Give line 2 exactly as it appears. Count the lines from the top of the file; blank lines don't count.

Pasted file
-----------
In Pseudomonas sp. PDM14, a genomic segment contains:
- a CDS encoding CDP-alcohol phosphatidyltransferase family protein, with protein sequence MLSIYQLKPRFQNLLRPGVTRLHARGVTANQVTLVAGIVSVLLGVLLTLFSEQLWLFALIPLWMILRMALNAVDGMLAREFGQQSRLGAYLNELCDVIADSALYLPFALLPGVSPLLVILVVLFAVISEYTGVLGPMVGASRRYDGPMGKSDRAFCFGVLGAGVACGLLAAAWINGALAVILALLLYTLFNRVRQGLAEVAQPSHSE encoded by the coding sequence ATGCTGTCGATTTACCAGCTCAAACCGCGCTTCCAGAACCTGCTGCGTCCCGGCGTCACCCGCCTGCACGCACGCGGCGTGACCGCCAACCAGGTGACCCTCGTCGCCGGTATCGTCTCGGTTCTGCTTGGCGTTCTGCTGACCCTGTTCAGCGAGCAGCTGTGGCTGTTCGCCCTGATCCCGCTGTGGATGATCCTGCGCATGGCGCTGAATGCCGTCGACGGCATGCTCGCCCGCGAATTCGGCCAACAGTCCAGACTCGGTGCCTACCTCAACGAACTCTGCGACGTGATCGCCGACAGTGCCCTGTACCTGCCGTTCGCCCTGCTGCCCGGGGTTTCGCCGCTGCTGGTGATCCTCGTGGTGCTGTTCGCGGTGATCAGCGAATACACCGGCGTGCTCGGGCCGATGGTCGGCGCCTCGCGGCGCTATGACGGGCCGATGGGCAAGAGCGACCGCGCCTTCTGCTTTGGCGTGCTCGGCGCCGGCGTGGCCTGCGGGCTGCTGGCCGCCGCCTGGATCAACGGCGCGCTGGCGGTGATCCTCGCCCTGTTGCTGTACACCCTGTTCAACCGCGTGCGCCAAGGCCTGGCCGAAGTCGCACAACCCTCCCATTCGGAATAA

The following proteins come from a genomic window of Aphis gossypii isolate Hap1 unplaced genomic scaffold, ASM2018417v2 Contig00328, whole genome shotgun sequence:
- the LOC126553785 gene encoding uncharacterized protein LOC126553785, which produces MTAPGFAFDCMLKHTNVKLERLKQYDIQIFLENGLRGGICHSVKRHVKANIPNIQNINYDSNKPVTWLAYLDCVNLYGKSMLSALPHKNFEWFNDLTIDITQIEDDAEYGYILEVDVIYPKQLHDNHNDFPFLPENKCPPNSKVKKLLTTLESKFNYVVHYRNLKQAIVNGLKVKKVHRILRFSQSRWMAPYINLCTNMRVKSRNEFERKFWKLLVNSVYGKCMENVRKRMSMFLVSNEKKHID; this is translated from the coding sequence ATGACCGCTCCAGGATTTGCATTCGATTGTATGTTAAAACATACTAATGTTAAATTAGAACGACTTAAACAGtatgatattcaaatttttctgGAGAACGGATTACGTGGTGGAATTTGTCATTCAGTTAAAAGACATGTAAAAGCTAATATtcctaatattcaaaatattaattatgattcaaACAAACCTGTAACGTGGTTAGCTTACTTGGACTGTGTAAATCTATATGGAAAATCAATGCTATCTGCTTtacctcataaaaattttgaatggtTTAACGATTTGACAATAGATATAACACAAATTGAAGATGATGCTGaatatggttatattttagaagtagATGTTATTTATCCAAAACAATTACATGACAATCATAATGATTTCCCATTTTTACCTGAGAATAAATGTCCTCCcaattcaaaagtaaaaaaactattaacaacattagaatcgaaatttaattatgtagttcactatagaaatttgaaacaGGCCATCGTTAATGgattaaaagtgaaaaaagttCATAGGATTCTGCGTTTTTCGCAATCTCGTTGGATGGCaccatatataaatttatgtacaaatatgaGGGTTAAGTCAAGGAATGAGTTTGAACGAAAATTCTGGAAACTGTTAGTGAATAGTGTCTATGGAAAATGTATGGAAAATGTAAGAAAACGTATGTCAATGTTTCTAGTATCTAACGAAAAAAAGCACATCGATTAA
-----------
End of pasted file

- a CDS encoding CDP-alcohol phosphatidyltransferase family protein, with protein sequence MLSIYQLKPRFQNLLRPGVTRLHARGVTANQVTLVAGIVSVLLGVLLTLFSEQLWLFALIPLWMILRMALNAVDGMLAREFGQQSRLGAYLNELCDVIADSALYLPFALLPGVSPLLVILVVLFAVISEYTGVLGPMVGASRRYDGPMGKSDRAFCFGVLGAGVACGLLAAAWINGALAVILALLLYTLFNRVRQGLAEVAQPSHSE encoded by the coding sequence ATGCTGTCGATTTACCAGCTCAAACCGCGCTTCCAGAACCTGCTGCGTCCCGGCGTCACCCGCCTGCACGCACGCGGCGTGACCGCCAACCAGGTGACCCTCGTCGCCGGTATCGTCTCGGTTCTGCTTGGCGTTCTGCTGACCCTGTTCAGCGAGCAGCTGTGGCTGTTCGCCCTGATCCCGCTGTGGATGATCCTGCGCATGGCGCTGAATGCCGTCGACGGCATGCTCGCCCGCGAATTCGGCCAACAGTCCAGACTCGGTGCCTACCTCAACGAACTCTGCGACGTGATCGCCGACAGTGCCCTGTACCTGCCGTTCGCCCTGCTGCCCGGGGTTTCGCCGCTGCTGGTGATCCTCGTGGTGCTGTTCGCGGTGATCAGCGAATACACCGGCGTGCTCGGGCCGATGGTCGGCGCCTCGCGGCGCTATGACGGGCCGATGGGCAAGAGCGACCGCGCCTTCTGCTTTGGCGTGCTCGGCGCCGGCGTGGCCTGCGGGCTGCTGGCCGCCGCCTGGATCAACGGCGCGCTGGCGGTGATCCTCGCCCTGTTGCTGTACACCCTGTTCAACCGCGTGCGCCAAGGCCTGGCCGAAGTCGCACAACCCTCCCATTCGGAATAA